The Lafitte redevelopment project is being financed by a myriad of sources. Funding comes from a combination of low-income housing tax credits provided by the Louisiana Housing Finance Agency, community development block grant funds from the Louisiana Office of Community Development, HUD capital grant dollars, and additional public and private sources. Goldman Sachs and Iberiabank have become the primary construction lenders for the redevelopment project.


The New York Times Editorial Board wrote that “the Lafitte design shows that it is possible to satisfy the need to replace destroyed public housing and to create vibrant new communities of mixed incomes.”[20] From a more local perspective, New Orleans architect Steve Bingler, a consultant on the Iberbeille redesign project and a contributor to Brad Pitt’s Make It Right development in the Lower 9th Ward, offered a hopeful commentary about the projects. While he asserted that it would be impossible to conclusively assess the project before its completion, it exhibited careful studies of nuanced archetypes and avoided mere cartoons of them. The architectural styles of the Make It Right houses in no way try to imitate the character of the buildings around them, but Bingler conceded that if one is going to make a copy of something, it is best to do it as authentically as possible.[21]

The project has also received some more critical responses. Even some residents have expressed skepticism because of what they had heard about a discrepancy that can exist between what New Urbanists plan to do and what they actually do. They also found something unnatural about a place being planned all at once.[22]

The Role of New Urbanism[edit]

New Urbanism seeks to redress the economic, environmental and social costs of urban sprawl. It is about reviving traditional typologies and patterns, and creating a balance of land uses, household types, building and architectural types, and socioeconomic and age groups. Its governing ideals include the promotion of walking, bicycling, and public transportation through a cohesive network of streets, paths, greenways, and waterways, and the creation of denser, clearly bounded communities that preserve open spaces and natural systems.[23] These principles also look to strengthen the public realm by encouraging and facilitating interaction between people. Additionally, its principles promote diversity within a community, rather than separation based on socioeconomic factors. While city planning is such a dynamic and intricate undertaking that it is hard to ensure success, New Urbanism is based on principles that promote strong communities. The implications of this on social and political spheres, as well as on health, education and happiness can be great.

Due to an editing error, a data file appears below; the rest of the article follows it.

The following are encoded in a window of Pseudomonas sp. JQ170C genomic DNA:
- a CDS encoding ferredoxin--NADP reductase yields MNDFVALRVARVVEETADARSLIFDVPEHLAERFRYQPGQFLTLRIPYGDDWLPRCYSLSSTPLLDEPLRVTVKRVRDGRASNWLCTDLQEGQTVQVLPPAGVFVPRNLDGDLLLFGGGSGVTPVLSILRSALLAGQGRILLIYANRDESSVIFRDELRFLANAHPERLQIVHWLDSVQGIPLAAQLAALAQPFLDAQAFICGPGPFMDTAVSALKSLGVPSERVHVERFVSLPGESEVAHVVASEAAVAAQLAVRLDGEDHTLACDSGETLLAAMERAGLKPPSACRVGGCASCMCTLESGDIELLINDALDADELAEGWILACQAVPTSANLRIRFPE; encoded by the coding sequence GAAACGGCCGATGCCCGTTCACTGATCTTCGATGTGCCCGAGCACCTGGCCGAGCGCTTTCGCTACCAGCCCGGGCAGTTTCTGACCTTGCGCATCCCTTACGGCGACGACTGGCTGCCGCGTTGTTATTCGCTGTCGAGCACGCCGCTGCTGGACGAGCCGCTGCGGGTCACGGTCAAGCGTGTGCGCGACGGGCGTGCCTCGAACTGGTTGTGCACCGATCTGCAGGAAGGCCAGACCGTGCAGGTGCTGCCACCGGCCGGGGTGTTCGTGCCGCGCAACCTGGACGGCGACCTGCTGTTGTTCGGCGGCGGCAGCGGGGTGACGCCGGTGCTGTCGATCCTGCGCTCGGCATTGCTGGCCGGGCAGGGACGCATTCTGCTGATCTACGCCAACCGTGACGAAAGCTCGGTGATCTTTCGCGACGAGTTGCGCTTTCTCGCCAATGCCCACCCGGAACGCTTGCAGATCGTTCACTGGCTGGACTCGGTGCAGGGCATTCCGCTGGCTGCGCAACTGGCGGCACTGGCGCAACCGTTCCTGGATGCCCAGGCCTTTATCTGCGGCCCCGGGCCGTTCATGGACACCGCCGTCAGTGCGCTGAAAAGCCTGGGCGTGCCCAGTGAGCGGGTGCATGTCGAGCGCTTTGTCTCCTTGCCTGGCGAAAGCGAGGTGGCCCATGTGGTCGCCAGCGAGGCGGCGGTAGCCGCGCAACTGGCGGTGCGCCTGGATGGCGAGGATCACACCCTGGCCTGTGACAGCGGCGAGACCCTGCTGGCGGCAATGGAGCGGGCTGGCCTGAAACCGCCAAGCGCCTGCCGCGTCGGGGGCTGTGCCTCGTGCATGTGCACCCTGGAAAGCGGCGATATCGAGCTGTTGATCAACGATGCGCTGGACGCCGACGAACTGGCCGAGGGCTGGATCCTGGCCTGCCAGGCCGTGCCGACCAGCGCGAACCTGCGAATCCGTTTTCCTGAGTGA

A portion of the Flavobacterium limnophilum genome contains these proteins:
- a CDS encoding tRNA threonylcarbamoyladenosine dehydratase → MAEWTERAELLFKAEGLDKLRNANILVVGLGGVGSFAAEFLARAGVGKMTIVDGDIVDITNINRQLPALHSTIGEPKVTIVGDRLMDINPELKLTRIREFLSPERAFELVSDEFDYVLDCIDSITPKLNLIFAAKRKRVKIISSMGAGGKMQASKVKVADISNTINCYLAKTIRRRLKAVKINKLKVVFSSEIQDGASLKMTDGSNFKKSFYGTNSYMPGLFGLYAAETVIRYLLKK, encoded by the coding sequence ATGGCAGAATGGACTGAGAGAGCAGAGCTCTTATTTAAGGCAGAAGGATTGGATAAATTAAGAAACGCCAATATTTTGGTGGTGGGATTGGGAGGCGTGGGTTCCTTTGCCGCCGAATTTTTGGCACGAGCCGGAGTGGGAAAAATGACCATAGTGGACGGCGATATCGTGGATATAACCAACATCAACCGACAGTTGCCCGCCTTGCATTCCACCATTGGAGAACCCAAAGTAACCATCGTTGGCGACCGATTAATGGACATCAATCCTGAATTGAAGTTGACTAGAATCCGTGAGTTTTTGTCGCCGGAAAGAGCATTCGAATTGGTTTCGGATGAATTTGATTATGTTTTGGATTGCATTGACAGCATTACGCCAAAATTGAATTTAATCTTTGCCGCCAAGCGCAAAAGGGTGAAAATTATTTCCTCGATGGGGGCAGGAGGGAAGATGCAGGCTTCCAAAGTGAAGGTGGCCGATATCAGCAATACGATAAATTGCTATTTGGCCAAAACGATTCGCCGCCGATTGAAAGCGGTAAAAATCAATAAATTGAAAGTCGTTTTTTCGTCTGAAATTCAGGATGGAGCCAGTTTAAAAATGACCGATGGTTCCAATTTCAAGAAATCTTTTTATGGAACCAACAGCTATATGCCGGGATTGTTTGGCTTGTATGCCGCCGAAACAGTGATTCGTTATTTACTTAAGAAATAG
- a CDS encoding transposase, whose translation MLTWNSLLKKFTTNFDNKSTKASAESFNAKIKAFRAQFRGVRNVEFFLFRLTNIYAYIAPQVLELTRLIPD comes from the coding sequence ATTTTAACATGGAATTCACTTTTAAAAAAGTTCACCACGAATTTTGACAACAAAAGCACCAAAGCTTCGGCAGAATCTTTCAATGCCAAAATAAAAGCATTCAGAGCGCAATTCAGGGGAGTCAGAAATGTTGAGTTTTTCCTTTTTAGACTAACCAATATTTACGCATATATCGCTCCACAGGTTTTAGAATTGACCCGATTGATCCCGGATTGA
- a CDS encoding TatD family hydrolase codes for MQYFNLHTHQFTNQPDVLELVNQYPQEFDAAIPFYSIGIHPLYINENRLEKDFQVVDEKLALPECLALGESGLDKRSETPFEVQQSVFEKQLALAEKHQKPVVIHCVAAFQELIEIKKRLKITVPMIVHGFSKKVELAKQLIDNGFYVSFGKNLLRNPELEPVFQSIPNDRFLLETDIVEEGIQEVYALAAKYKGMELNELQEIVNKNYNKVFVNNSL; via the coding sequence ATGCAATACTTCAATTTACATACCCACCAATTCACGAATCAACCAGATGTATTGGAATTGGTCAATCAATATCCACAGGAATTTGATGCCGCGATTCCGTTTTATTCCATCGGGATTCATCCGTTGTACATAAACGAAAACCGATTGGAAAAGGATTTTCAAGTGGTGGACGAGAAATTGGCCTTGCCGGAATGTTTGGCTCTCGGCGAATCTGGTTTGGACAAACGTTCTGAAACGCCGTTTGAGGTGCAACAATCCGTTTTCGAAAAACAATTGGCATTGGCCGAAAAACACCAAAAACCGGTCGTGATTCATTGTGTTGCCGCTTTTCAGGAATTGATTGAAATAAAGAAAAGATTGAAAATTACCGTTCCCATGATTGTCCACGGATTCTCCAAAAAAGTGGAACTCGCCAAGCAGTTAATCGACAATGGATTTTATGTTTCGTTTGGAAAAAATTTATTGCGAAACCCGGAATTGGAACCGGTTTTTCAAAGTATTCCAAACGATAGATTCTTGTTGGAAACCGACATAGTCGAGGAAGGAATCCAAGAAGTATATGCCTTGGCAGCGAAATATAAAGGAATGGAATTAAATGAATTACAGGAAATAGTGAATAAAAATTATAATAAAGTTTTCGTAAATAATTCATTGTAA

1. ^ Congress for New Urbanism. "The New Faubourg Lafitte". CNU. Retrieved 3 March 2012. 
  2. ^ "Treme". Wikimedia Foundation. Retrieved 3 May 2012. 
  3. ^ "Faubourg Lafitte". Faubourg Lafitte. Retrieved 3 May 2012. 
  4. ^ McCallum, Ewen; Julian Heming (2006). "Hurricane Katrina: An Environmental Perspective". Philosophical Transactions of the Royal Society A: Mathematical, Physical and Engineering Sciences. 1845 364: 2099–115. doi:10.1098/rsta.2006.1815. 
  5. ^ "Hurricane Katrina: An Environmental Perspective.". 
  6. ^ Petterson, John S.; Laura D. Stanley; Edward Glazier; James Philipp (2006). "A Preliminary Assessment of Social and Economic Impacts Associated with Hurricane Katrina". American Anthropologist. 4 108: 643070. doi:10.1525/aa.2006.108.4.643. 
  7. ^ Gardner, Tiffany; Alec Irwin; Curtis W. Peterson (2009). "No Shelter From the Storm: Reclaiming the Right to Housing and Protecting the Health of Vulnerable Communities in Post-Katrina New Orleans". Health and Human Rights. 2 11: 101–14. 
  8. ^ "No Shelter From the Storm.". 
  9. ^ "Hurricane Katrina: An Environmental Perspective.". 
  10. ^ "Partnership for a New Faubourg Lafitte" (PDF). Providence Community Housing. Retrieved 9 May 2012. 
  11. ^ "The New Faubourg Lafitte.". 
  12. ^ "Partnership for a New Faubourg Lafitte.". 
  13. ^ "The New Faubourg Lafitte.". 
  14. ^ "Faubourg Lafitte.". 
  15. ^ McCash, Doug (13 February 2011). "Faubourg Lafitte, at a Glance". The Times-Picayune. Retrieved 9 May 2012. 
  16. ^ "The New Faubourg Lafitte.". 
  17. ^ "The New Faubourg Lafitte.". 
  18. ^ "The New Faubourg Lafitte.". 
  19. ^ "Partnership for a New Faubourg Lafitte.". 
  20. ^ "Partnership for a New Faubourg Lafitte.". 
  21. ^ "Faubourg Lafitte, at a Glance.". 
  22. ^ Eckstein, Barbara J.; James A. Throgmorton (December 2006). "A New New Urbanism for a New New Orleans". American Quarterly 58 (4). 
  23. ^ Kelbaugh, Doug (November 1997). "The New Urbanism". Journal of Architectural Education. 2 (51): 142–44.